Two blasts ripped through a homecoming parade of former premier Benazir Bhutto late Thursday in attacks that killed at least 130 people and injured more than 400.
South Africa are due to play four more day-night internationals in Pakistan, including the final match scheduled in Karachi at the end of this month.
Their next match is in Lahore on Saturday.
"We will consult on the situation with Cricket South Africa (CSA) officials, with the Pakistan Cricket Board (PCB) and with the security officials on tour with us and then take a decision," team spokesman Michael Owen-Smith said.
CSA only agreed to send South Africa on the tour after receiving assurances of safety from their Pakistan counterparts.
New Zealand cancelled the remainder of their tour when a bomb blast outside their hotel killed 14 people, including nine French naval staff, in May 2002.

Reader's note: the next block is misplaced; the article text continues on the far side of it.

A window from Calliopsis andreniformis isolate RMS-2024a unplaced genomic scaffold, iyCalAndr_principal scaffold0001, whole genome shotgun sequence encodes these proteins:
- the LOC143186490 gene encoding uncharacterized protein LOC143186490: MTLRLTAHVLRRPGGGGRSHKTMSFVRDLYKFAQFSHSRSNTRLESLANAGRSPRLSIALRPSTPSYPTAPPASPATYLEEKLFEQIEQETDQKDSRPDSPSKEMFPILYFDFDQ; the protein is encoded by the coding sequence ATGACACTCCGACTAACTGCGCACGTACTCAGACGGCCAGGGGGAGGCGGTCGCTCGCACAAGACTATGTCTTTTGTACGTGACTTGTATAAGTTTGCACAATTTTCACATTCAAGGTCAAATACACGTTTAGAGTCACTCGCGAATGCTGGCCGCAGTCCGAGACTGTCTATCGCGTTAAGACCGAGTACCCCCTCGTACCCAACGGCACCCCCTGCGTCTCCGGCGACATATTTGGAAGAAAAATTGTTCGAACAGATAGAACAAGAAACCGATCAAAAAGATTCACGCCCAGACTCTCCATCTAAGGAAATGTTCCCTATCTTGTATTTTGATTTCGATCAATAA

Owen-Smith said the safety of the players was paramount.
"The safety and security of the players are paramount at all times and everyone is shocked by the news. Our thoughts are with those who lost their loved ones and with those who are injured," the spokesman said.
Asked if the blasts had endangered the rest of the tour, Smith would only say: "At this point we can't speculate on this and will only decide after consultation with the CSA and PCB," said Smith.
South Africa have already played in Karachi during a two-match Test series which they won 1-0, and won their first one-dayer against the hosts in Lahore this week.
PCB director of cricket operations Zakir Khan said a meeting had been arranged to discuss the situation after the blasts.
He declined to say if the match in Karachi would be shifted to another city.
The southern port city has been considered a danger zone for international teams since the 2002 blast.
South Africa refused to play a match in Karachi on their last Pakistan tour in 2003. England refused to play a Test there in 2005.